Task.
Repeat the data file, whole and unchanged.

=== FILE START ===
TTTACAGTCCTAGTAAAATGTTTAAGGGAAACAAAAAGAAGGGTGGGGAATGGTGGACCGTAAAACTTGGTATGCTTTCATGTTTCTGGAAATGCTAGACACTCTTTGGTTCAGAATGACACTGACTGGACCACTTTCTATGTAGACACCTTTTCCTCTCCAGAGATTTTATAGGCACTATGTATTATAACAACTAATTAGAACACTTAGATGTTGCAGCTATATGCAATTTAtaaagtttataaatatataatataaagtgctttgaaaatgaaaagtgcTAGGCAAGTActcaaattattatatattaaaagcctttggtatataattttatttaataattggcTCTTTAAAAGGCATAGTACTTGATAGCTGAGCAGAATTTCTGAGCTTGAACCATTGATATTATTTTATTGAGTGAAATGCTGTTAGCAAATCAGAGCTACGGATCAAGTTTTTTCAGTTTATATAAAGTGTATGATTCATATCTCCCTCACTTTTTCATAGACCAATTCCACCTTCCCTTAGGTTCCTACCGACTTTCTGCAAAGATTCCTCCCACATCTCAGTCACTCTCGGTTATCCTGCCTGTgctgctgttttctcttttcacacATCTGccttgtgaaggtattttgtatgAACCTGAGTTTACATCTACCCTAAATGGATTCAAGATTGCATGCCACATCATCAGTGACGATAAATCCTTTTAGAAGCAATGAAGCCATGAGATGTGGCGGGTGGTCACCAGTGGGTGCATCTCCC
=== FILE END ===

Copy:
TTTACAGTCCTAGTAAAATGTTTAAGGGAAACAAAAAGAAGGGTGGGGAATGGTGGACCGTAAAACTTGGTATGCTTTCATGTTTCTGGAAATGCTAGACACTCTTTGGTTCAGAATGACACTGACTGGACCACTTTCTATGTAGACACCTTTTCCTCTCCAGAGATTTTATAGGCACTATGTATTATAACAACTAATTAGAACACTTAGATGTTGCAGCTATATGCAATTTAtaaagtttataaatatataatataaagtgctttgaaaatgaaaagtgcTAGGCAAGTActcaaattattatatattaaaagcctttggtatataattttatttaataattggcTCTTTAAAAGGCATAGTACTTGATAGCTGAGCAGAATTTCTGAGCTTGAACCATTGATATTATTTTATTGAGTGAAATGCTGTTAGCAAATCAGAGCTACGGATCAAGTTTTTTCAGTTTATATAAAGTGTATGATTCATATCTCCCTCACTTTTTCATAGACCAATTCCACCTTCCCTTAGGTTCCTACCGACTTTCTGCAAAGATTCCTCCCACATCTCAGTCACTCTCGGTTATCCTGCCTGTgctgctgttttctcttttcacacATCTGccttgtgaaggtattttgtatgAACCTGAGTTTACATCTACCCTAAATGGATTCAAGATTGCATGCCACATCATCAGTGACGATAAATCCTTTTAGAAGCAATGAAGCCATGAGATGTGGCGGGTGGTCACCAGTGGGTGCATCTCCC